Sir Donald Mackenzie Wallace KCIE, KCVO (11 November 1841 – 10 January 1919) was a British public servant, editor and foreign correspondent of The Times (London).
Travels to Russia
Wallace accepted a private invitation to visit Russia, having a strong desire to study the Ossetes, a tribe of Iranian descent in the Caucasus. Living in Russia from early 1870 until late 1875, Wallace found the Russian civilization far more interesting than his original Ossetes. Wallace returned to the United Kingdom in 1876 and published two volumes in his work Russia by 1877, right before the outbreak of the Russo-Turkish War. His book had great success, going through several editions and being translated into many languages.
The first edition of this work, published early in January, 1877, contained the concentrated results of my studies during an uninterrupted residence of six years in Russia—from the beginning of 1870 to the end of 1875. Since that time I have spent in the European and Central Asian provinces, at different periods, nearly two years more; and in the intervals I have endeavoured to keep in touch with the progress of events. My observations thus extend over a period of thirty-five years.
When I began, a few months ago, to prepare for publication the results of my more recent observations and researches, my intention was to write an entirely new work under the title of "Russia in the Twentieth Century," but I soon perceived that it would be impossible to explain clearly the present state of things without referring constantly to events of the past, and that I should be obliged to embody in the new work a large portion of the old one. The portion to be embodied grew rapidly to such proportions that, in the course of a few weeks, I began to ask myself whether it would not be better simply to recast and complete my old material. With a view to deciding the question I prepared a list of the principal changes which had taken place during the last quarter of a century, and when I had marshalled them in logical order, I recognised that they were neither so numerous nor so important as I had supposed. Certainly there had been much progress, but it had been nearly all on the old lines. Everywhere I perceived continuity and evolution; nowhere could I discover radical changes and new departures. In the central and local administration the reactionary policy of the latter half of Alexander II.'s reign had been steadily maintained; the revolutionary movement had waxed and waned, but its aims were essentially the same as of old; the Church had remained in its usual somnolent condition; a grave agricultural crisis affecting landed proprietors and peasants had begun, but it was merely a development of a state of things which I had previously described; the manufacturing industry had made gigantic strides, but they were all in the direction which the most competent observers had predicted; in foreign policy the old principles of guiding the natural expansive forces along the lines of least resistance, seeking to reach warm-water ports, and pegging out territorial claims for the future were persistently followed. No doubt there were pretty clear indications of more radical changes to come, but these changes must belong to the future, and it is merely with the past and the present that a writer who has no pretensions to being a prophet has to deal.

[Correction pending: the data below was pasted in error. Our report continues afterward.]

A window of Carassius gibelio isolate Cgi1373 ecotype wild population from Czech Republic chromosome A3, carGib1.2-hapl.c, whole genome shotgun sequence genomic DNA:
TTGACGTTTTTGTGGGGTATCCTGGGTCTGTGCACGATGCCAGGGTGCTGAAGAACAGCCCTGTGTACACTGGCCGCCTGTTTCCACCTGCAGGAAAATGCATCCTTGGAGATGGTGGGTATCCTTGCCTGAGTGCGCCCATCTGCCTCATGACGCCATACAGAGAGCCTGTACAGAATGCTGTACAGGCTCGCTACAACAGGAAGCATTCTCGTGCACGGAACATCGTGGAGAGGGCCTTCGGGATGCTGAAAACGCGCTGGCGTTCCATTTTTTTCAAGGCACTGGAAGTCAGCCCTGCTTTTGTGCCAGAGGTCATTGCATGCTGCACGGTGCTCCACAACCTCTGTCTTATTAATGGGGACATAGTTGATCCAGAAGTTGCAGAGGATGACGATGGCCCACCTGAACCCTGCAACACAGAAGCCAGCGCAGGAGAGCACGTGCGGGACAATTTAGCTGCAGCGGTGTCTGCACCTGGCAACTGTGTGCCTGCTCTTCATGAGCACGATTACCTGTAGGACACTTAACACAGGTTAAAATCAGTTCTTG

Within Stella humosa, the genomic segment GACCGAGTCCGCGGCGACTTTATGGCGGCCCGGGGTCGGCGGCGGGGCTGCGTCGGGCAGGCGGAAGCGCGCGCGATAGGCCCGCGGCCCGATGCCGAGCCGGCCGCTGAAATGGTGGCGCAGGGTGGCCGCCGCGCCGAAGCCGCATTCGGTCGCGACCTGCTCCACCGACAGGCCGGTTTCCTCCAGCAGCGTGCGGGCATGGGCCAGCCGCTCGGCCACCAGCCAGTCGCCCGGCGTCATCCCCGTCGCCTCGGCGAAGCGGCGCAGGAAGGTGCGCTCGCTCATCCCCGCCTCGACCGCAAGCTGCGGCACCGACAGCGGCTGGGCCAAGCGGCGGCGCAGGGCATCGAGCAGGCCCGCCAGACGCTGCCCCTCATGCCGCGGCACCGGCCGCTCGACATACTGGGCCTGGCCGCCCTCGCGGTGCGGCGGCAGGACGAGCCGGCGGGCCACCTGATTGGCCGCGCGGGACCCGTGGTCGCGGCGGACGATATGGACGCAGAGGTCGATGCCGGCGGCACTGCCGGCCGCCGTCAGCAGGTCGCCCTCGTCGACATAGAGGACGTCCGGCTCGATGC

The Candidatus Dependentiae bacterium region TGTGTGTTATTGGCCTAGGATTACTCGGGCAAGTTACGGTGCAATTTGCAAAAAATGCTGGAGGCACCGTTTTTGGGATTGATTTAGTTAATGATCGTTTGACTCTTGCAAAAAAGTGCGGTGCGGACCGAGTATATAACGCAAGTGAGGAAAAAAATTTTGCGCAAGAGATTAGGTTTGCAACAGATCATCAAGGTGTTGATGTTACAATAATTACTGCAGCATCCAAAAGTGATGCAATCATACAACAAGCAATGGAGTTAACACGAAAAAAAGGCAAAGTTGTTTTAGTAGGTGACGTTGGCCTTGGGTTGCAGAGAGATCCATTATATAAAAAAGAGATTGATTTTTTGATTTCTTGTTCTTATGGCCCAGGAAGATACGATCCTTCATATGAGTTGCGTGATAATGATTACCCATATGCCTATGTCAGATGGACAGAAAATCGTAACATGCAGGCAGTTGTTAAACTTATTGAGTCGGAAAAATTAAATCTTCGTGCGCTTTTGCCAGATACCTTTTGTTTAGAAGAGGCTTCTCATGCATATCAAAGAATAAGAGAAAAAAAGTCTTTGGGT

Under these circumstances it seemed to me advisable to adopt a middle course. Instead of writing an entirely new work I determined to prepare a much extended and amplified edition of the old one, retaining such information about the past as seemed to me of permanent value, and at the same time meeting as far as possible the requirements of those who wish to know the present condition of the country.
In accordance with this view I have revised, rearranged, and supplemented the old material in the light of subsequent events, and I have added five entirely new chapters—three on the revolutionary movement, which has come into prominence since 1877; one on the industrial progress, with which the latest phase of the movement is closely connected; and one on the main lines of the present situation as it appears to me at the moment of going to press.
During the many years which I have devoted to the study of Russia, I have received unstinted assistance from many different quarters. Of the friends who originally facilitated my task, and to whom I expressed my gratitude in the preface and notes of the early editions, only three survive—Mme. de Novikoff, M. E. I. Yakushkin, and Dr. Asher. To the numerous friends who have kindly assisted me in the present edition I must express my thanks collectively, but there are two who stand out from the group so prominently that I may be allowed to mention them personally: these are Prince Alexander Grigorievitch Stcherbatof, who supplied me with voluminous materials regarding the agrarian question generally and the present condition of the peasantry in particular, and M. Albert Brockhaus, who placed at my disposal the gigantic Russian Encyclopaedia recently published by his firm (Entsiklopeditcheski Slovar, Leipzig and St. Petersburg, 1890-1904). This monumental work, in forty-one volumes, is an inexhaustible storehouse of accurate and well-digested information on all subjects connected with the Russian Empire, and it has often been of great use to me in matters of detail.
With regard to the last chapter of this edition I must claim the reader's indulgence, because the meaning of the title, "the present situation," changes from day to day, and I cannot foresee what further changes may occur before the work reaches the hands of the public.
LONDON, 22nd May, 1905.